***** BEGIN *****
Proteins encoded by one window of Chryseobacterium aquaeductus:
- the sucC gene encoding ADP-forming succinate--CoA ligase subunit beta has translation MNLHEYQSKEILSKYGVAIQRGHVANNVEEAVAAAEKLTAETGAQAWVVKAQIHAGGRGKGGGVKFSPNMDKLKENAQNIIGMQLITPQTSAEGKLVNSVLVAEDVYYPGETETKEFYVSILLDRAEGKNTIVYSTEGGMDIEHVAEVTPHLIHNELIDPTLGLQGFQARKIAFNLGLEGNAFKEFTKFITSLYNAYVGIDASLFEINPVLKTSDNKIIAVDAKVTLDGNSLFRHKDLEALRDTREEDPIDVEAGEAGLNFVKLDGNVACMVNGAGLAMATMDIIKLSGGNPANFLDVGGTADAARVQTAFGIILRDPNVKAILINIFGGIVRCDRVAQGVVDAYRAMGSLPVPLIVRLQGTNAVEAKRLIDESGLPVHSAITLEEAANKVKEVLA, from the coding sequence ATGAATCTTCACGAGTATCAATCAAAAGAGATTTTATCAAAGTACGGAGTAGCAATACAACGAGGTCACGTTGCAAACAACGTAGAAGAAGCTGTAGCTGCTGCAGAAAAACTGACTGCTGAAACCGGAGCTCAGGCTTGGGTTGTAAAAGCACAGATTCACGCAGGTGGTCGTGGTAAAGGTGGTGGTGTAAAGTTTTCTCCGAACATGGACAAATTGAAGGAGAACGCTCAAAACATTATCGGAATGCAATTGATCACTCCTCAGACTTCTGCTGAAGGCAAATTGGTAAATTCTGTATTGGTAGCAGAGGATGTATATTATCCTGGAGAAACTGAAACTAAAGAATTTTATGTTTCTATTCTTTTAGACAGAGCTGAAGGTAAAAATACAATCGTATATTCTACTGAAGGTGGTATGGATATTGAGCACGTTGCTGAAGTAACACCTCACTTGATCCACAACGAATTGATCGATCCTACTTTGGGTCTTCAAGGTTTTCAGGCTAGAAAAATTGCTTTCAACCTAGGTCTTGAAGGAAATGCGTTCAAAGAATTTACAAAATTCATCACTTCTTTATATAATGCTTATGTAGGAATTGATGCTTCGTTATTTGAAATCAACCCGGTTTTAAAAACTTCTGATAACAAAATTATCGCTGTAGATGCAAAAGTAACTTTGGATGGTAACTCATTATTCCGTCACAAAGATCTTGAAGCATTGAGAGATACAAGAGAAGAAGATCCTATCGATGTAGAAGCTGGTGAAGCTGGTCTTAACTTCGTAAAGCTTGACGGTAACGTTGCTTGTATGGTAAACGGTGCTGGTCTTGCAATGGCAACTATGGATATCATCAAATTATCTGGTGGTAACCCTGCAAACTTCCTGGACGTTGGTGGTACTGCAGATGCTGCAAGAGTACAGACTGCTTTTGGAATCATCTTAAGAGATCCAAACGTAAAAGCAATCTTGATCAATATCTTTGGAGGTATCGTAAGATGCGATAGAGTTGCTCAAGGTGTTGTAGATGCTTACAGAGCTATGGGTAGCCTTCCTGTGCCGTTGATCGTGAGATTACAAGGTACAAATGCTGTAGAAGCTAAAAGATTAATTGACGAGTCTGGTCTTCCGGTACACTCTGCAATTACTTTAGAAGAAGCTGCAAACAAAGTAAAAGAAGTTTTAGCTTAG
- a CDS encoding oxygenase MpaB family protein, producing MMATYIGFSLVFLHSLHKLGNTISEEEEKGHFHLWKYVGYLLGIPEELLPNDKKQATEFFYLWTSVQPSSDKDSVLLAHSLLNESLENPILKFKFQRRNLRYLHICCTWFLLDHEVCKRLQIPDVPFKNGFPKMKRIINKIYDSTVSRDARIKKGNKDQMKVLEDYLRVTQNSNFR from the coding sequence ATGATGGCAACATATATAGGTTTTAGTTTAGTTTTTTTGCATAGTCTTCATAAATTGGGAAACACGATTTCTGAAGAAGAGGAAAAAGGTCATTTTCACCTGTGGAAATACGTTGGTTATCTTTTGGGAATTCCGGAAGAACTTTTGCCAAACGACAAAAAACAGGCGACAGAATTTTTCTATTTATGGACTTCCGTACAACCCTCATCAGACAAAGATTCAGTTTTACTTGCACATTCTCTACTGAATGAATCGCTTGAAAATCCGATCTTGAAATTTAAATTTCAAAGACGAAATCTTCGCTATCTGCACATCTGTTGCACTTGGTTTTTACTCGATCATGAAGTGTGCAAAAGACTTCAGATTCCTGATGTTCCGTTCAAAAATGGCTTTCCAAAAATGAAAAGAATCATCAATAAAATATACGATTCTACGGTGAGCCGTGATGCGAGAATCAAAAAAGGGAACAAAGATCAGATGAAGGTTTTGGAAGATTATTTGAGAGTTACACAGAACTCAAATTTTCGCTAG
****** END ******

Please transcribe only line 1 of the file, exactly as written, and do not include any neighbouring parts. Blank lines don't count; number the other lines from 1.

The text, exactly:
Proteins encoded by one window of Chryseobacterium aquaeductus: